Australia’s ‘climate roundtable’ could unite old foes and end the carbon deadlock

Business, environmental, trade union and social groups all see advantages in looking beyond high-emission industries such as coal-fired power. Nick Pitsas/CSIRO/Wikimedia Commons, CC BY

Climate policy is in the media yet again, but this time it might be different. The set of policy principles released by the Australian Climate Roundtable yesterday are extraordinary for two reasons.

First, the principles themselves offer some calm common sense in an arena that has been dominated by ferocious partisan politics and dramatic policy reversals. They could therefore offer a way to break the current policy deadlock and re-establish a bipartisan approach to climate change.

Second, the principles are the product of a highly unusual alliance of ten organisations, representing business, unions, environmentalists, and the community. It is unusual that such disparate groups can sit down together to talk, and downright extraordinary that they can agree on a common set of principles. So what is going on here?

A principled approach to policy?

On the first point, the principles state that:

Our overarching aim is for Australia to play its fair part in international efforts to achieve this while maintaining and increasing its prosperity.

The Roundtable’s ideal policy would lead to “deep reductions in Australia’s net emissions”, using policy instruments that are well targeted, well designed, based on sound risk assessments, internationally linked, operate at least cost, and are efficient.

On the environmental side, there is a demand for net zero emissions in the long run, an acceptance that there are market failures that need to be fixed, and a call for long-term planning based on climate change scenarios.

On the economic side, there are statements about achieving reductions at the lowest cost, avoiding regulatory burdens, ensuring no loss of competitiveness for trade-exposed industries, and the need for a smooth transition to a low-carbon economy, without undue shocks for investors.

Finally, on the social side are concerns about providing decent work opportunities, protecting the most vulnerable people, and helping communities to make the necessary transition.

While there is apparently something here for everyone, the contentious issues are avoided. There is no mention of the government’s Direct Action Emissions Reduction Fund, the former government’s price on carbon, or the recently reduced Renewable Energy Target. This is clever politics, as it allows for the establishment of a broad consensus without the need to quibble over policy detail.

An unlikely alliance

The roundtable’s membership is remarkably diverse: the Australian Aluminium Council; the Business Council of Australia; the Australian Industry Group; the Energy Supply Association of Australia; the Investor Group on Climate Change; the Climate Institute; WWF Australia; the Australian Conservation Foundation; the Australian Council of Trade Unions (ACTU); and the Australian Council of Social Services (ACOSS). How and why did these disparate groups form such an alliance?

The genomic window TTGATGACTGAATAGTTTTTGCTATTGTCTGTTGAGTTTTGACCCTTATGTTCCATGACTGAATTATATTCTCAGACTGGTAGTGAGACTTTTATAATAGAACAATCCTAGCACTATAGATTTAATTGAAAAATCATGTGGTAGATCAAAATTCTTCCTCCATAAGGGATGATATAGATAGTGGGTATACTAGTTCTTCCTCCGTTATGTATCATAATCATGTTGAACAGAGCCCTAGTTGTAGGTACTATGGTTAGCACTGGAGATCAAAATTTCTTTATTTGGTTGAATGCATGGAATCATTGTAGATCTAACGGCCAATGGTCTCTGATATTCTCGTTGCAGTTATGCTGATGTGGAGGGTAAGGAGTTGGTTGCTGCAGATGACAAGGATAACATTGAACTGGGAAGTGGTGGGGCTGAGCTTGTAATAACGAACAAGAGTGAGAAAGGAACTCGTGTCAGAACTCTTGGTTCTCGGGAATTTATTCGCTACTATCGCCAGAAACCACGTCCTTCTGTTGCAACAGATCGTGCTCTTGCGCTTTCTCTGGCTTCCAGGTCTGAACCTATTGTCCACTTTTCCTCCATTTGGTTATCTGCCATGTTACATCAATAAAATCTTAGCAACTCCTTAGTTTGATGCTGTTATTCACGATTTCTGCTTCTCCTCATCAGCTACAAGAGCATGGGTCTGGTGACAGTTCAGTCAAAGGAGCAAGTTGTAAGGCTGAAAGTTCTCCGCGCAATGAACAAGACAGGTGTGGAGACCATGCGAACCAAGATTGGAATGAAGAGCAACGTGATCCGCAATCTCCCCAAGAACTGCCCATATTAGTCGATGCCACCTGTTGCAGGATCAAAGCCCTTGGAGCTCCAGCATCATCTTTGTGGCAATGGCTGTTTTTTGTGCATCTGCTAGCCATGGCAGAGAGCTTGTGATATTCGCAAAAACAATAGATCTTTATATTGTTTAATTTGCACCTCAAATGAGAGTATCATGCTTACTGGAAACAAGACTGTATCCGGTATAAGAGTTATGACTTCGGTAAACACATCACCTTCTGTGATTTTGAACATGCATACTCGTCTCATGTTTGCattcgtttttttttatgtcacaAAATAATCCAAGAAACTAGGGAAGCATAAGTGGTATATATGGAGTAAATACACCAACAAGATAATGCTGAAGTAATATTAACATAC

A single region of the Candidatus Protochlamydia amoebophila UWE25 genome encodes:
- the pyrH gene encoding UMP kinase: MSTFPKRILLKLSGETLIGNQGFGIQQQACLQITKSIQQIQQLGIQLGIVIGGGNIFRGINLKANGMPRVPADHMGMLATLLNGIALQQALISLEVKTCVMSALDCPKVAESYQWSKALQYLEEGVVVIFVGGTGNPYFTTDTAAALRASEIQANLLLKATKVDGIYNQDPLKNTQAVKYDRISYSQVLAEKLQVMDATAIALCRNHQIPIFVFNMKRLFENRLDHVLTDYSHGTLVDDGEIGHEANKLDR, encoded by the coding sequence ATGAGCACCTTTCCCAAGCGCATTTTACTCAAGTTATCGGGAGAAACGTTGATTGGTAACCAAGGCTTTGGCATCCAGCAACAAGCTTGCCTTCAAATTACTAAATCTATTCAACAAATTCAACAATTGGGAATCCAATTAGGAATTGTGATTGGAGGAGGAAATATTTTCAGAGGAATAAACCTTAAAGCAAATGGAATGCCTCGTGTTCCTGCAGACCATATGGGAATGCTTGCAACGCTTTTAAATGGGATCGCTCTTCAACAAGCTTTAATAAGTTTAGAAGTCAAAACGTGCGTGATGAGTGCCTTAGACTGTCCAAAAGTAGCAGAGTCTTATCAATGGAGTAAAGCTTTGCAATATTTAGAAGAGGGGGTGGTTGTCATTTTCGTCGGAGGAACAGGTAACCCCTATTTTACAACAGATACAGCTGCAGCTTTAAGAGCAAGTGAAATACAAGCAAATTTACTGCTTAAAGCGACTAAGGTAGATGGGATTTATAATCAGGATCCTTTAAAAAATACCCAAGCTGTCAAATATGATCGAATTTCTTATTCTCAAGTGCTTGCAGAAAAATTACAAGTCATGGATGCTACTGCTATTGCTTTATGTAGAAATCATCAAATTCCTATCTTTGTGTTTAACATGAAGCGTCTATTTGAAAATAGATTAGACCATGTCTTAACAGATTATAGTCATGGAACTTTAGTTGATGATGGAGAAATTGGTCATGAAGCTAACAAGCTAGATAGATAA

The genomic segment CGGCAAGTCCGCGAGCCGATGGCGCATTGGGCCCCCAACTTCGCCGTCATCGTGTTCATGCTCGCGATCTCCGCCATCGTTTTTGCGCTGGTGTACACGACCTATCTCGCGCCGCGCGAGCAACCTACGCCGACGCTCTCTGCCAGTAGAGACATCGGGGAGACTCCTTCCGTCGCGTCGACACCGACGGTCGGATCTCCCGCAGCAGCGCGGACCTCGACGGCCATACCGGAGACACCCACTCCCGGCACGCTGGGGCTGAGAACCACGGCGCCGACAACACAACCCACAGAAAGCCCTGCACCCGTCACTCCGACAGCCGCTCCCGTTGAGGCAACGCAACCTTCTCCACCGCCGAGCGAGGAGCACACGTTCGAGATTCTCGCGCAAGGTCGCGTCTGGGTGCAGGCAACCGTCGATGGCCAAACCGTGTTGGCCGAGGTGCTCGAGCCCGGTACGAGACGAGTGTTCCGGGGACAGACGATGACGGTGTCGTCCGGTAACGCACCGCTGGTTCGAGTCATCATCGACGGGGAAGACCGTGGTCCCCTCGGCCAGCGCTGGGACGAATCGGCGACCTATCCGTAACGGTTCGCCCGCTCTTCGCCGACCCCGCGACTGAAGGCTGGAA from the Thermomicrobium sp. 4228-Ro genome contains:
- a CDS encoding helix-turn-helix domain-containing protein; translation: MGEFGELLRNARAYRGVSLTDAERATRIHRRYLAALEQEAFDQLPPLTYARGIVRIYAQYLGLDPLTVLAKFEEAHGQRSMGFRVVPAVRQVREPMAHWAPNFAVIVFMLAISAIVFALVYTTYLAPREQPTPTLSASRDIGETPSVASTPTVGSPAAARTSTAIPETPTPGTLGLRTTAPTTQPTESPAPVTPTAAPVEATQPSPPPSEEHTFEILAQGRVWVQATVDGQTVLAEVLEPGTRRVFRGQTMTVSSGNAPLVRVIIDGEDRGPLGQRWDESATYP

It is clear from the principles themselves that all the member groups want some policy consistency that will survive regardless of who is in government. The last thing they want is for the recent cycle of major policy changes to continue.

Such reversals impose waves of new compliance costs on industry and create uncertainty for investors, which is why business is so heavily represented in the Roundtable. Policy changes also make it difficult to consolidate significant emissions reductions, which is where the environmentalists come in. Finally, policy uncertainty has implications for employment options and the cost of living, which is why the ACTU and ACOSS are also on board.

There are also some specific strategic advantages to being involved in the Roundtable for each of the participants.

Business groups that have been getting bad publicity about their contributions to climate change might use the Roundtable to improve their image and frame the future policy debate in a way that suits them (for instance, by calling for a strong focus on costs and competitiveness).

Environmentalists, who have effectively been sidelined by the Abbott government on climate change, might see this is a way to deal themselves back into the policy game and make some progress in reducing emissions.

Unions concerned about their members’ future employment might see this as a way to manage the transition by creating new “green-collar” jobs that will offset the loss of employment opportunities in the older polluting industries.

Finally, ACOSS is clearly worried about the impact of climate polices on low-income households, and being part of the Roundtable ensures that their concerns are heard.

A precedent for influencing policy?

While unusual, alliances such as the Australian Climate Roundtable are not unknown in Australian environmental policy. Sometimes they have led to the creation of effective long-term polices; other times they have fizzled out, leaving little more than rhetoric.

One positive example is that of Landcare. In 1989 the Australian Conservation Foundation and the National Farmers’ Federation proposed a grant scheme that would empower communities to rehabilitate their local environment. More than a quarter of century later, Landcare is still going strong with the support of all four leading political parties.

On the negative side, an extensive consultation process involving all levels of government, business, unions and environmentalists led to the creation of the National Strategy for Ecologically Sustainable Development in 1992. It is still on the books and referred to by current legislation, yet we don’t appear to be much closer to sustainability.

So will this be a Landcare moment or not? Only time will tell.

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